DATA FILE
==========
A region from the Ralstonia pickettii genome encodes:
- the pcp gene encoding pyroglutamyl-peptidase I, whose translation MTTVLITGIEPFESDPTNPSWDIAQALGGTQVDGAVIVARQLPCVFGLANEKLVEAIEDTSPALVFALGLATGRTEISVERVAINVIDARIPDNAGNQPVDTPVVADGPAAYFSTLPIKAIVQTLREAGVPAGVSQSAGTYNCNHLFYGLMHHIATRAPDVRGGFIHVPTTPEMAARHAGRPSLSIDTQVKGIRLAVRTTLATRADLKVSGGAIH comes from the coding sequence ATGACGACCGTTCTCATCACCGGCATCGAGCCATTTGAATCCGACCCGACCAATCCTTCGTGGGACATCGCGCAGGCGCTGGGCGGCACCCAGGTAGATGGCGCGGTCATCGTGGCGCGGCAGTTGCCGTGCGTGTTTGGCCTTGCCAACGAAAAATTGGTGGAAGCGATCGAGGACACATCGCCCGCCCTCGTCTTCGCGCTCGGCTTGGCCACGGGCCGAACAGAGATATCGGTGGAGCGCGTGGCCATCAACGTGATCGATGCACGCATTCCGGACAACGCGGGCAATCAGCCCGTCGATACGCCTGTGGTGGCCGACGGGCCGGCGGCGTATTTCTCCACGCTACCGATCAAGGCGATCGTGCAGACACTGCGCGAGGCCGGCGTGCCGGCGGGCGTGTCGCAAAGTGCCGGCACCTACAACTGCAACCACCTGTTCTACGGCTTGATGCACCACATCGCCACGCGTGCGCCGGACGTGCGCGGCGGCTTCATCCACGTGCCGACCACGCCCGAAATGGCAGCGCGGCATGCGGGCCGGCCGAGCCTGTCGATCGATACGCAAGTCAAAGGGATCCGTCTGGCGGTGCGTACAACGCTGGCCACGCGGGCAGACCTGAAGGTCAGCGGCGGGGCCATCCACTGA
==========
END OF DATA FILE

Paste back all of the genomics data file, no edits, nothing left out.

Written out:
A region from the Ralstonia pickettii genome encodes:
- the pcp gene encoding pyroglutamyl-peptidase I, whose translation MTTVLITGIEPFESDPTNPSWDIAQALGGTQVDGAVIVARQLPCVFGLANEKLVEAIEDTSPALVFALGLATGRTEISVERVAINVIDARIPDNAGNQPVDTPVVADGPAAYFSTLPIKAIVQTLREAGVPAGVSQSAGTYNCNHLFYGLMHHIATRAPDVRGGFIHVPTTPEMAARHAGRPSLSIDTQVKGIRLAVRTTLATRADLKVSGGAIH comes from the coding sequence ATGACGACCGTTCTCATCACCGGCATCGAGCCATTTGAATCCGACCCGACCAATCCTTCGTGGGACATCGCGCAGGCGCTGGGCGGCACCCAGGTAGATGGCGCGGTCATCGTGGCGCGGCAGTTGCCGTGCGTGTTTGGCCTTGCCAACGAAAAATTGGTGGAAGCGATCGAGGACACATCGCCCGCCCTCGTCTTCGCGCTCGGCTTGGCCACGGGCCGAACAGAGATATCGGTGGAGCGCGTGGCCATCAACGTGATCGATGCACGCATTCCGGACAACGCGGGCAATCAGCCCGTCGATACGCCTGTGGTGGCCGACGGGCCGGCGGCGTATTTCTCCACGCTACCGATCAAGGCGATCGTGCAGACACTGCGCGAGGCCGGCGTGCCGGCGGGCGTGTCGCAAAGTGCCGGCACCTACAACTGCAACCACCTGTTCTACGGCTTGATGCACCACATCGCCACGCGTGCGCCGGACGTGCGCGGCGGCTTCATCCACGTGCCGACCACGCCCGAAATGGCAGCGCGGCATGCGGGCCGGCCGAGCCTGTCGATCGATACGCAAGTCAAAGGGATCCGTCTGGCGGTGCGTACAACGCTGGCCACGCGGGCAGACCTGAAGGTCAGCGGCGGGGCCATCCACTGA